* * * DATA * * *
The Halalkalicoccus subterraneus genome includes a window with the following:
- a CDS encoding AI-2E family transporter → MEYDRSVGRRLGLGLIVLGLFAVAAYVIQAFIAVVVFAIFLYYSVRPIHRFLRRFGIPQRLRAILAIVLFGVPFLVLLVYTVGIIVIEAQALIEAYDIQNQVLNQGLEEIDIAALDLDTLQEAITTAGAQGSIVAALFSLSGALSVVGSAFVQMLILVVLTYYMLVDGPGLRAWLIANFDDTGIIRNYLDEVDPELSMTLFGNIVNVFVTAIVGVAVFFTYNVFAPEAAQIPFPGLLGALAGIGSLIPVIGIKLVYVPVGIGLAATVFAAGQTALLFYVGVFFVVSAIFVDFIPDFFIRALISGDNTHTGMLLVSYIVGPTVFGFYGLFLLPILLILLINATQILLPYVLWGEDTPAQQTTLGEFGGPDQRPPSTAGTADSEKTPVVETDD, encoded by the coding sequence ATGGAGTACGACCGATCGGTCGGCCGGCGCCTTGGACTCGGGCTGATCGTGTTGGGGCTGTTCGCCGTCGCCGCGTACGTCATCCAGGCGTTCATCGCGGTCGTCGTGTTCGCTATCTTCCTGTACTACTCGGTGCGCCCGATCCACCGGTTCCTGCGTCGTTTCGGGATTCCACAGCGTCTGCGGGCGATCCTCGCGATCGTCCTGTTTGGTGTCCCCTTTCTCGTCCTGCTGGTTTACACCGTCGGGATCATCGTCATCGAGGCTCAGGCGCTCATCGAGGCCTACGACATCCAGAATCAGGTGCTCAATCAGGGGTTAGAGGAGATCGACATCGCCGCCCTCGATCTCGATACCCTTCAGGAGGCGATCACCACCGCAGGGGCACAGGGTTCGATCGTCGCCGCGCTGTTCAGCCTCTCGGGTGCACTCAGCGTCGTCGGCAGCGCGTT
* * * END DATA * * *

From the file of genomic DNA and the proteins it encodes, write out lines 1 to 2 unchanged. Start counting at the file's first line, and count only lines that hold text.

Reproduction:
The Halalkalicoccus subterraneus genome includes a window with the following:
- a CDS encoding AI-2E family transporter → MEYDRSVGRRLGLGLIVLGLFAVAAYVIQAFIAVVVFAIFLYYSVRPIHRFLRRFGIPQRLRAILAIVLFGVPFLVLLVYTVGIIVIEAQALIEAYDIQNQVLNQGLEEIDIAALDLDTLQEAITTAGAQGSIVAALFSLSGALSVVGSAFVQMLILVVLTYYMLVDGPGLRAWLIANFDDTGIIRNYLDEVDPELSMTLFGNIVNVFVTAIVGVAVFFTYNVFAPEAAQIPFPGLLGALAGIGSLIPVIGIKLVYVPVGIGLAATVFAAGQTALLFYVGVFFVVSAIFVDFIPDFFIRALISGDNTHTGMLLVSYIVGPTVFGFYGLFLLPILLILLINATQILLPYVLWGEDTPAQQTTLGEFGGPDQRPPSTAGTADSEKTPVVETDD, encoded by the coding sequence ATGGAGTACGACCGATCGGTCGGCCGGCGCCTTGGACTCGGGCTGATCGTGTTGGGGCTGTTCGCCGTCGCCGCGTACGTCATCCAGGCGTTCATCGCGGTCGTCGTGTTCGCTATCTTCCTGTACTACTCGGTGCGCCCGATCCACCGGTTCCTGCGTCGTTTCGGGATTCCACAGCGTCTGCGGGCGATCCTCGCGATCGTCCTGTTTGGTGTCCCCTTTCTCGTCCTGCTGGTTTACACCGTCGGGATCATCGTCATCGAGGCTCAGGCGCTCATCGAGGCCTACGACATCCAGAATCAGGTGCTCAATCAGGGGTTAGAGGAGATCGACATCGCCGCCCTCGATCTCGATACCCTTCAGGAGGCGATCACCACCGCAGGGGCACAGGGTTCGATCGTCGCCGCGCTGTTCAGCCTCTCGGGTGCACTCAGCGTCGTCGGCAGCGCGTT